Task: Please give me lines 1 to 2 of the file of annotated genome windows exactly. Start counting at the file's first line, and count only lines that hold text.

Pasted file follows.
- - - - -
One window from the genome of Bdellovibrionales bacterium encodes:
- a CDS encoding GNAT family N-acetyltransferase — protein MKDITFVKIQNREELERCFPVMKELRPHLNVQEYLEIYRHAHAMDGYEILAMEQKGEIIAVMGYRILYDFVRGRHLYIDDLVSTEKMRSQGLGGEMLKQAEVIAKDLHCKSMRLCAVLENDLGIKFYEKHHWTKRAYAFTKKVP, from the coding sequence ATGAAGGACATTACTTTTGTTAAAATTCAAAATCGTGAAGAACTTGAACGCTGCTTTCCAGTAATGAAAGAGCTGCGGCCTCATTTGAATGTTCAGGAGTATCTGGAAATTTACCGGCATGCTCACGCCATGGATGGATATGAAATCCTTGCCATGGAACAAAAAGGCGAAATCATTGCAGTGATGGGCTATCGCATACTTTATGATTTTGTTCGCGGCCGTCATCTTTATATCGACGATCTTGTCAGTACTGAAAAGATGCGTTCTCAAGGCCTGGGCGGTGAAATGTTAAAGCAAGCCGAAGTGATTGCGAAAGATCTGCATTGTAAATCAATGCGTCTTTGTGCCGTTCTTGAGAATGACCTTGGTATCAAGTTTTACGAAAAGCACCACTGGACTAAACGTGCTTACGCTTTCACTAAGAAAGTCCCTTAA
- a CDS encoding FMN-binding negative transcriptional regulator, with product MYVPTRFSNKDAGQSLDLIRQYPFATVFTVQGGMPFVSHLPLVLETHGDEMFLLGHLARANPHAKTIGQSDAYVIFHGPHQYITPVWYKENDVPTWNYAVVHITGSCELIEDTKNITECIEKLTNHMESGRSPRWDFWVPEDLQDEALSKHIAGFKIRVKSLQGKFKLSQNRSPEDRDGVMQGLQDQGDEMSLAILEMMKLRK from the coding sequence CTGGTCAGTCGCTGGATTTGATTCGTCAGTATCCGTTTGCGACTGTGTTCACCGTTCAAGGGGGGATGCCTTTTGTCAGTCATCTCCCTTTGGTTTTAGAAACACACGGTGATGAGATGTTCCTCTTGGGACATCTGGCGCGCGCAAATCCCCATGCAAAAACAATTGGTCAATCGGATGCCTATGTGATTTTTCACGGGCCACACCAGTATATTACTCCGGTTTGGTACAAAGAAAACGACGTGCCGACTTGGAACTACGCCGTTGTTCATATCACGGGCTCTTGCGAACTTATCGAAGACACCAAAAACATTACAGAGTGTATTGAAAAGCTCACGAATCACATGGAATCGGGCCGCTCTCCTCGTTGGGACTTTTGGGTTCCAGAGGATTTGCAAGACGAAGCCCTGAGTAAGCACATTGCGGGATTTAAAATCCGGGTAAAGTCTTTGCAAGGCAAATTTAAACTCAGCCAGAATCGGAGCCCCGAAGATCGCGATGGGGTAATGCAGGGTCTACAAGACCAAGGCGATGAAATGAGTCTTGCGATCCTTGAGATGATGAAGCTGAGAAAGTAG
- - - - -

One window from the genome of Bdellovibrionales bacterium encodes:
- a CDS encoding GNAT family N-acetyltransferase — protein MKDITFVKIQNREELERCFPVMKELRPHLNVQEYLEIYRHAHAMDGYEILAMEQKGEIIAVMGYRILYDFVRGRHLYIDDLVSTEKMRSQGLGGEMLKQAEVIAKDLHCKSMRLCAVLENDLGIKFYEKHHWTKRAYAFTKKVP, from the coding sequence ATGAAGGACATTACTTTTGTTAAAATTCAAAATCGTGAAGAACTTGAACGCTGCTTTCCAGTAATGAAAGAGCTGCGGCCTCATTTGAATGTTCAGGAGTATCTGGAAATTTACCGGCATGCTCACGCCATGGATGGATATGAAATCCTTGCCATGGAACAAAAAGGCGAAATCATTGCAGTGATGGGCTATCGCATACTTTATGATTTTGTTCGCGGCCGTCATCTTTATATCGACGATCTTGTCAGTACTGAAAAGATGCGTTCTCAAGGCCTGGGCGGTGAAATGTTAAAGCAAGCCGAAGTGATTGCGAAAGATCTGCATTGTAAATCAATGCGTCTTTGTGCCGTTCTTGAGAATGACCTTGGTATCAAGTTTTACGAAAAGCACCACTGGACTAAACGTGCTTACGCTTTCACTAAGAAAGTCCCTTAA